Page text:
Singer / pianist / songwriter

Borrn Charles Alan Rich, 14 December 1932, Colt, Arkansas
Died 25 July 1995, Hammond, Louisiana

With nine country number ones to his credit, it is understandable that Charlie Rich is primarily remembered as a country singer. But that label doesn't do him justice. Rich is probably the most eclectic musician ever to be called country. Jazz was always his preferred genre, but his success came first with rock n roll, then - fleetingly - with white R&B and finally with countrypolitan country music.

Rich grew up on a farm in Colt, Arkansas, in a musical and religious family. His mother taught him to play the piano. Charlie developed an early love of blues and gospel singing as well as jazz piano, Stan Kenton being a particular favourite. During his enlistment in the air force, Rich played on- and off-base in a group called the Velvetones, featuring his wife, Margaret Ann, on lead vocals. Back in Arkansas, he worked on his father's cotton farm for some time, but farming was not to his taste. He'd rather play jazz in local clubs, but didn't believe he could make a living in music, with a wife and three kids to support.

Feeling that her husband would be happier playing music, Margaret Ann sent a tape of Charlie's songs to Bill Justis at Sun and that's how it all began. Justis introduced Charlie to Sam Phillips, who recognized Rich's talent, but gave him some Jerry Lee Lewis records and told him "Come back when you get that bad". He was a good student and was signed by Sun Records in late 1957, first as a songwriter and session pianist. Among the songs he wrote for his fellow Sun artists are "The Ways Of A Woman In Love" (Johnny Cash), "Break-Up" & "I'll Make It All Up To You" (Jerry Lee Lewis), "Right Behind You Baby" (Ray Smith) and "I'm Coming Home" (Carl Mann, later recorded by Elvis). Having studied music at the University of Arkansas in 1952-53, Rich was the most skilled musician at Sun. While continuing as a writer and member of Sun's house band, Charlie Rich also developed a career as a singer. He is a gifted and sophisticated vocalist with a soulful voice of remarkable range and feeling. Except for an instrumental single under the pseudonym Bobby Sheridan ("Red Man"/"Sad News", Sun 354), all his Sun recordings came out on Phillips International. "Whirlwind"/ "Philadelphia Baby" was the first single (October 1958), followed by the equally good "Rebound"/"Big Man". But it was the third single, "Lonely Weekends", that established him as a performer in his own right. The Presley-ish rocker peaked at # 22 on the Billboard charts in the spring of 1960. In spite of some excellent records like "Who Will the Next Fool Be" (perhaps his most outstanding song) and "Sittin' and Thinkin'", there were no further hits on Phillips International, in part because his music was impossible to pigeonhole.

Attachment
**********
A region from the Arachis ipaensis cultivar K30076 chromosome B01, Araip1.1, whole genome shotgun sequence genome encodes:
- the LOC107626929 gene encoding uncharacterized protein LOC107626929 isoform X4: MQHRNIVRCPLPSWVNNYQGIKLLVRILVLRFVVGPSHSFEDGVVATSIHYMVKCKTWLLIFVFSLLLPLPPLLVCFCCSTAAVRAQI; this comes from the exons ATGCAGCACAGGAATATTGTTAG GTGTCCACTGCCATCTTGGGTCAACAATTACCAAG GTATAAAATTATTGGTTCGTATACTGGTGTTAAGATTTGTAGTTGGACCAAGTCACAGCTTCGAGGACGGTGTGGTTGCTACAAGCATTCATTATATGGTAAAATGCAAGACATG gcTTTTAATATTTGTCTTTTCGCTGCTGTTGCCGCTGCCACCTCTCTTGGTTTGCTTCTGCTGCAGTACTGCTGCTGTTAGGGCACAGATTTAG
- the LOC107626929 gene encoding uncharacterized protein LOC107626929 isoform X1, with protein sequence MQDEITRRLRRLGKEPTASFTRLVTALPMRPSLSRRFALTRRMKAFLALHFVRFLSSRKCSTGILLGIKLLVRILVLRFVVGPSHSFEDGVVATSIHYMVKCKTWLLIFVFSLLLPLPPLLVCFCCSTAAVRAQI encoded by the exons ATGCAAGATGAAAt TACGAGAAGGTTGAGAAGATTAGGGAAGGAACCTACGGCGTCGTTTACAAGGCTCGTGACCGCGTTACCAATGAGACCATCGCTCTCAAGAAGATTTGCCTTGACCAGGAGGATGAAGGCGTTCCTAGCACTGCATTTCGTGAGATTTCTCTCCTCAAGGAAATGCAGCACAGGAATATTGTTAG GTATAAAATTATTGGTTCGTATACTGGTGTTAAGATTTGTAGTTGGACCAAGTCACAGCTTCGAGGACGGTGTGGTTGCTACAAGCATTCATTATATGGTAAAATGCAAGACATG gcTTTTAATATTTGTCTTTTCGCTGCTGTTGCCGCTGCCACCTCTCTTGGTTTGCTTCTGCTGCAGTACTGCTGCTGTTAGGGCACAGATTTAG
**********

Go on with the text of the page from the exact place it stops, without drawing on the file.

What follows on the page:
Rich left Sun in 1962 and signed with RCA's reactivated Groove label the next year. Under the supervision of Chet Atkins he cut eight non-charting singles including "Big Boss Man" and several bluesy country items ("There Won't Be Anymore", "I Don't See Me In Your Eyes Anymore") that were later overdubbed and successfully reissued. In 1965 he moved to Smash / Mercury and scored another Top 30 hit (# 21) with "Mohair Sam" (written by Dallas Frazier), but once again he couldn't find a follow-up. Interviewed by Peter Guralnick, Rich described his period with Jerry Kennedy at Smash as the most satisfying, from a musical point of view.